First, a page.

The tainted relationship between the dessert on our tables and the suffering of those who produce it gets a horrifying workout in Bill Haney's multilayered account of Haitian cane cutters in the Dominican Republic.
These Haitian sugar slaves are starved, beaten, disappeared, malnourished, and lacking uncontaminated drinking water, even as other far more privileged foreigners frolic in the waters of the DR's tropical tourist paradise nearby.
A portrait of a modern-day saint, a courageous Spanish Catholic priest in the Dominican Republic with a ministry of compassion to poor, enslaved Haitian immigrants. One of the best documentaries of the year.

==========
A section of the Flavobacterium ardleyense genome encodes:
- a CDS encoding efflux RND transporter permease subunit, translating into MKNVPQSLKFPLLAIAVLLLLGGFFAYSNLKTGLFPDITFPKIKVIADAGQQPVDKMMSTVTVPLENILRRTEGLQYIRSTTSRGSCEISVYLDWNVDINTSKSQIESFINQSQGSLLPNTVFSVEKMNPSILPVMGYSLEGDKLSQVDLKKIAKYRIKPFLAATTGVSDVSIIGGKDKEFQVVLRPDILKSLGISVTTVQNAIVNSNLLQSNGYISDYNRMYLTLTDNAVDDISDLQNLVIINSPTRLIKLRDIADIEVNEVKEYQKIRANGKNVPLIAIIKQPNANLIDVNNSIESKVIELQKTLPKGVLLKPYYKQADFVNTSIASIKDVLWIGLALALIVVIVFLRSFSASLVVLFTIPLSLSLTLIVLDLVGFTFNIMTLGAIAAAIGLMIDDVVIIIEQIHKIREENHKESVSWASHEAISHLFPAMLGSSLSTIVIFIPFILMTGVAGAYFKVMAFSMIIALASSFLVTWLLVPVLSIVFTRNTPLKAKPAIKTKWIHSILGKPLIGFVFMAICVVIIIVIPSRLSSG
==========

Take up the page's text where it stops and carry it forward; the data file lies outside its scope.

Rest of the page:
It's been conceived and executed as an instrument of human rights and a tool of shame. But it's the political controversy that's at the heart of this movie -- the contempt that one poor country feels toward its somewhat poorer neighbor.
In the end, this is a fevered tale of an outsider, spurred on by his belief in God, who believes his role in life is to save a people, and for a while it seems he is making a difference. What film can top that nowadays?
Price of Sugar is designed to educate, outrage and finally spur viewers to action. That it does so with vibrant visual style and an engaging narrative makes it that rare consciousness-raising film that's not only good for you, but a joy to watch.